Rise in Unemployment Claims Bodes Ill for Housing Market
The number of newly-fired workers who filled out claims for unemployment grew again last week. The rate of initial unemployment claims rose to a seasonally adjusted rate of 473,000 a week for the week ending February 13, according to the Dept. of Labor.
That's up 31,000 from the week before, leading to a flurry of dour headlines. However, the overall trend for the past month, as reflected by a four-week moving average, is still gradually improving. The average rate of new unemployment claims over four weeks was 467,500, down 1,500 from the week before.
Still, the unexpected rise dampens some of the enthusiasm generated by last month's decline in the unemployment rate, which fell to 9.7 percent for January, and casts doubt on a near term housing market recovery. Many experts believe that the housing market will remain depressed until the employment picture improves.
The number of new unemployment claims continues to wobble close to the rate that economists call equilibrium -- that's a seasonally adjusted rate of 450,000 initial claims a week. But the important thing is the long term trend. Overall, the seasonally adjusted rate of initial claims has been falling towards equilibrium for almost a year -- from more than 650,000 in March to less than 550,000 in September to just under 500,000 by December, according to the Dept. of Labor.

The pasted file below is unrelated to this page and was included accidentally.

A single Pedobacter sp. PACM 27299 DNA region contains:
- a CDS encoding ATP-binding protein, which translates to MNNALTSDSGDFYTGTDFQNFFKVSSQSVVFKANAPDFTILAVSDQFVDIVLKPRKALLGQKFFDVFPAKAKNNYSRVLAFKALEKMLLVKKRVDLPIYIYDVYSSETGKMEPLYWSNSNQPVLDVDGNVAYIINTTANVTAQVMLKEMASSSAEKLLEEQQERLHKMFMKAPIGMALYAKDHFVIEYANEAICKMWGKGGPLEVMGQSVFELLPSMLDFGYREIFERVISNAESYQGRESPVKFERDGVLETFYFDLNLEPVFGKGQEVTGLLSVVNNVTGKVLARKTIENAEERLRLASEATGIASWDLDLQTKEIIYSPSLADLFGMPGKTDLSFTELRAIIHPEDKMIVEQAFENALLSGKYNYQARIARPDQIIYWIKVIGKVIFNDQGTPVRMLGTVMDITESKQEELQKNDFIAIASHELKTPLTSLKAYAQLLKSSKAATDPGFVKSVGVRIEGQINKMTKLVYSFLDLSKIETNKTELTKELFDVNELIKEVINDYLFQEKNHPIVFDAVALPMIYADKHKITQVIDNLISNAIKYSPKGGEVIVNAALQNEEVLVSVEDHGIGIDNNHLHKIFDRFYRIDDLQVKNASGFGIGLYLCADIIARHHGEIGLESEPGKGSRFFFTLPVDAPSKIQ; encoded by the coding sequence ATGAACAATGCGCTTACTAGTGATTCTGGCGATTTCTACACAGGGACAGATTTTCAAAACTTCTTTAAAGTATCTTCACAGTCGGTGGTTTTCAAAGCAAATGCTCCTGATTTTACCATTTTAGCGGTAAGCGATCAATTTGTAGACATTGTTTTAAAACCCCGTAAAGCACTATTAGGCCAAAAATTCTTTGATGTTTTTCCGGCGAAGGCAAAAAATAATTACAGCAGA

So where is the unemployment going? The Obama Administration is hedging its bets, predicting unemployment will rise again to average 10 percent for the whole year, according to its Economic Report of the President, released February 10.